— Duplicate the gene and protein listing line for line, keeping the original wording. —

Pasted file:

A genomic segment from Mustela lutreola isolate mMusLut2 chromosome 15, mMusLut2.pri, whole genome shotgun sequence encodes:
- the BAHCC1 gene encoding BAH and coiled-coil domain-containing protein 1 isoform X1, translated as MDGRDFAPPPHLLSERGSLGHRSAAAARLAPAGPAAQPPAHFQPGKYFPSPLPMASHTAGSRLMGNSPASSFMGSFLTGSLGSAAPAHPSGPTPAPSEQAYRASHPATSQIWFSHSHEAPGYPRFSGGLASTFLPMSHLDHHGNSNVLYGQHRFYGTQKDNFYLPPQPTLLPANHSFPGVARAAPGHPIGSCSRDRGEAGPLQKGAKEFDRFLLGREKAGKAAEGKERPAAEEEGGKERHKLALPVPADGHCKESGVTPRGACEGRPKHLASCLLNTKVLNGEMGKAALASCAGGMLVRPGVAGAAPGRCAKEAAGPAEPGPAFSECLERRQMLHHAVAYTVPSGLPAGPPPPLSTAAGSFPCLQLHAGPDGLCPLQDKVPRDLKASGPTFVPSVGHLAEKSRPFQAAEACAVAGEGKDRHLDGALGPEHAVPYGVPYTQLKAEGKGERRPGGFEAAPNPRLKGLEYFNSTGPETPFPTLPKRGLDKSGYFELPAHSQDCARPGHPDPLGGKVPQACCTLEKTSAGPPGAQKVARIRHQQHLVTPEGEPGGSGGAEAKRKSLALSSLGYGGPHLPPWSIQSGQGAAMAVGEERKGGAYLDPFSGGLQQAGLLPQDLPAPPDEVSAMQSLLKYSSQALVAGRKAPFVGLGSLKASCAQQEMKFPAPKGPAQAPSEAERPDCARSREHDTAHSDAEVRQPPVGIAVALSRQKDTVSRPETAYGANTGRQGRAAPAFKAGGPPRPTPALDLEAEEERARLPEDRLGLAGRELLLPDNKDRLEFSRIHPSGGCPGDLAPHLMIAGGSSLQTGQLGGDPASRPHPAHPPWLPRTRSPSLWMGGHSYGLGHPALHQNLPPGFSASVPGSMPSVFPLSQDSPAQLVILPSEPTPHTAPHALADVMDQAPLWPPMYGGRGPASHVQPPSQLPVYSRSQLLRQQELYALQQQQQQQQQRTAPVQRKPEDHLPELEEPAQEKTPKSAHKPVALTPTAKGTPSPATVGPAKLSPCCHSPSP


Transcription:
A genomic segment from Mustela lutreola isolate mMusLut2 chromosome 15, mMusLut2.pri, whole genome shotgun sequence encodes:
- the BAHCC1 gene encoding BAH and coiled-coil domain-containing protein 1 isoform X1, translated as MDGRDFAPPPHLLSERGSLGHRSAAAARLAPAGPAAQPPAHFQPGKYFPSPLPMASHTAGSRLMGNSPASSFMGSFLTGSLGSAAPAHPSGPTPAPSEQAYRASHPATSQIWFSHSHEAPGYPRFSGGLASTFLPMSHLDHHGNSNVLYGQHRFYGTQKDNFYLPPQPTLLPANHSFPGVARAAPGHPIGSCSRDRGEAGPLQKGAKEFDRFLLGREKAGKAAEGKERPAAEEEGGKERHKLALPVPADGHCKESGVTPRGACEGRPKHLASCLLNTKVLNGEMGKAALASCAGGMLVRPGVAGAAPGRCAKEAAGPAEPGPAFSECLERRQMLHHAVAYTVPSGLPAGPPPPLSTAAGSFPCLQLHAGPDGLCPLQDKVPRDLKASGPTFVPSVGHLAEKSRPFQAAEACAVAGEGKDRHLDGALGPEHAVPYGVPYTQLKAEGKGERRPGGFEAAPNPRLKGLEYFNSTGPETPFPTLPKRGLDKSGYFELPAHSQDCARPGHPDPLGGKVPQACCTLEKTSAGPPGAQKVARIRHQQHLVTPEGEPGGSGGAEAKRKSLALSSLGYGGPHLPPWSIQSGQGAAMAVGEERKGGAYLDPFSGGLQQAGLLPQDLPAPPDEVSAMQSLLKYSSQALVAGRKAPFVGLGSLKASCAQQEMKFPAPKGPAQAPSEAERPDCARSREHDTAHSDAEVRQPPVGIAVALSRQKDTVSRPETAYGANTGRQGRAAPAFKAGGPPRPTPALDLEAEEERARLPEDRLGLAGRELLLPDNKDRLEFSRIHPSGGCPGDLAPHLMIAGGSSLQTGQLGGDPASRPHPAHPPWLPRTRSPSLWMGGHSYGLGHPALHQNLPPGFSASVPGSMPSVFPLSQDSPAQLVILPSEPTPHTAPHALADVMDQAPLWPPMYGGRGPASHVQPPSQLPVYSRSQLLRQQELYALQQQQQQQQQRTAPVQRKPEDHLPELEEPAQEKTPKSAHKPVALTPTAKGTPSPATVGPAKLSPCCHSPSP